Non-celiac gluten sensitivity, irritable bowel syndrome, and celiac disease all have overlapping symptoms. Typically, all three have symptoms that include bloating; diarrhea and/or constipation; neurological symptoms, such as brain fog; fatigue; and others. The common root to all of these is thought to be wheat or gluten. What does the science say on this?
Celiac is the most well defined of these three issues. It has clearly defined diagnostic criteria and the gluten free diet is the only cure. The science is clear and well studied. It is so well studied here is a link to an article about the top celiac myths.
Irritable Bowel Syndrome has been around for a while and doctors have come up with a diagnostic criteria for clarification of IBS symptoms. It is called the Rome IV criteria. I thought it was a scale based on Rome I through Rome IV criteria, but they have modified the criteria 4 times. Rome IV criteria was developed in 2016.
According to an article on diagnosing IBS, a Rome IV criteria for IBS is “a functional bowel disorder in which recurrent abdominal pain is associated with defecation or a change in bowel habits. Disordered bowel habits are typically present (i.e., constipation, diarrhea or a mix of constipation and diarrhea), as are symptoms of abdominal bloating/distension. Symptom onset should occur at least 6 months prior to diagnosis and symptoms should be present during the last 3 months”.
To be fair, most people diagnosed with celiac disease will meet Rome IV criteria for diagnosing IBS. Except the toughest celiacs, the ones with silent celiac.
There are studies that demonstrate that IBS can often be cured or eliminated by implementing a low FODMAP diet. Other studies that say people eliminated wheat and their IBS symptoms went away while still eating a high FODMAP diet. Some say it is related to gut microbiome changes.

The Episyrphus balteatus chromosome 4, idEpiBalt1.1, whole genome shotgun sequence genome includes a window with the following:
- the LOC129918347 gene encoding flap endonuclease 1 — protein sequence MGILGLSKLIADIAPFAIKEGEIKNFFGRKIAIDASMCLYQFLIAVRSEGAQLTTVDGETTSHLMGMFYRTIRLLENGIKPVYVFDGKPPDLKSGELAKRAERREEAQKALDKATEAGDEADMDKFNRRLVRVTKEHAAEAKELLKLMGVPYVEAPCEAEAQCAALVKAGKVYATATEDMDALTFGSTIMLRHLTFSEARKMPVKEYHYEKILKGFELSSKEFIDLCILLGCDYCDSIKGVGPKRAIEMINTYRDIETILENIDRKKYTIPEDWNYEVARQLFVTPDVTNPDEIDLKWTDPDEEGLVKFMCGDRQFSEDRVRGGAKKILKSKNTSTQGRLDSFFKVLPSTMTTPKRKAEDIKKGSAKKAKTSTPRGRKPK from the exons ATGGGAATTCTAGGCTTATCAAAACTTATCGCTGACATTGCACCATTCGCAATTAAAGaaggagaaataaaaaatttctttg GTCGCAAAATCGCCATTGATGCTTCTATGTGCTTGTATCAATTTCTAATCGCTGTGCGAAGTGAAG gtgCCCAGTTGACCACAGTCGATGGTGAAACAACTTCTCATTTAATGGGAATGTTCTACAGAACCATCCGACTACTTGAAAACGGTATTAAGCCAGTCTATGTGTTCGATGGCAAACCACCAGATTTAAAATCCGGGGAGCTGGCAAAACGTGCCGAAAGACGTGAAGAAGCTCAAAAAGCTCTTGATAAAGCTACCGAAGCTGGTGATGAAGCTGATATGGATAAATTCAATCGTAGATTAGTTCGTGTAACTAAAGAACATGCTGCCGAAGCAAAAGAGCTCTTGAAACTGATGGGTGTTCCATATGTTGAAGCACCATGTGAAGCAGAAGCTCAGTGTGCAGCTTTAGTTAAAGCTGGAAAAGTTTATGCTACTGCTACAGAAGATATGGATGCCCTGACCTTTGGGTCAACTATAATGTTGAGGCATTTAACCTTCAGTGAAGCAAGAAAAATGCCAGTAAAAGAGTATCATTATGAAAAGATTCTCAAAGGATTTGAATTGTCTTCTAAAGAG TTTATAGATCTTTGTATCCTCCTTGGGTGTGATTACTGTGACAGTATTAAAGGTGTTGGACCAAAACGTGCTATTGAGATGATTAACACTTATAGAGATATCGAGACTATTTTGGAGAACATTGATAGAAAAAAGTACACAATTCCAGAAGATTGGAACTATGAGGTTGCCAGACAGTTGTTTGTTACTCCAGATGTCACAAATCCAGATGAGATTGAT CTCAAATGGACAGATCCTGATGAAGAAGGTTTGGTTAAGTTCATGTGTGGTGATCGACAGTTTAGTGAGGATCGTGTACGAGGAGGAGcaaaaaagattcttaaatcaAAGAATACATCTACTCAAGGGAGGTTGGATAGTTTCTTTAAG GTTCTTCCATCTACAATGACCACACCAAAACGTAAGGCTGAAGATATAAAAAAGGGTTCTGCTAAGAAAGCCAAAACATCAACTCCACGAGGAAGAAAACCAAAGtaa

Non-celiac gluten sensitivity is similar to IBS. However, there is a twist. In IBS, there doesn’t seem to be immune system activation but there might be in NCGS.
According to this study, “Recent research has identified a biological basis for the condition, with the presence of systemic immune activation in response to microbial translocation that appears to be linked to intestinal barrier defects in affected individuals. NCWS is at the present reliably diagnosed only via double-blind placebo-controlled crossover trials.”
This statement leads to the controversial “leaky gut” discussion that is really beyond the scope of this article. Maybe for Monday I’ll write about leaky gut.
But NCGS is only able to be accurately diagnosed vie double-blind placebo-controlled crossover trials. Only by thoroughly eliminate gluten and re-introduce it slowly to be diagnosed with NCGS.
The idea that these three digestive diseases are hard to diagnose is an understatement. I read all the time in the celiac groups about people struggling to get a proper celiac diagnosis. They have divergent pathology and blood test results. Then add onto that it probably took them years to even get the blood tests run.
IBS and NCGS are diagnosis of exclusion rather than confirmation. Then let’s add the hunt for a cure or a therapy beyond the gluten free diet in celiac disease. Now, one has a problem when diagnosed with IBS or NCGS and it could be celiac disease. Hopefully, a good doctor can help navigate the complex world of these digestive diseases. They can get you the right help at the right time to get you the best care.
Some people don’t like doctors. Doctors went to medical school and typically have more knowledge than the rest of us. At the same time, I live in my body 24 hours a day and know how it works. I also know when something is wrong. So, working with my doctor I expect it to be a collaboration. We work together, use the science, and try to find a solution to maximize my health and well-being.
At the same time, doctors went to medical school. Doesn’t mean they are perfect; they are just practicing. I tell doctors that I live in this body 24 hours a day and know when something is wrong. Let’s work collaboratively to do the science, test a theory, and solve the problem to get me to my best health and wellbeing.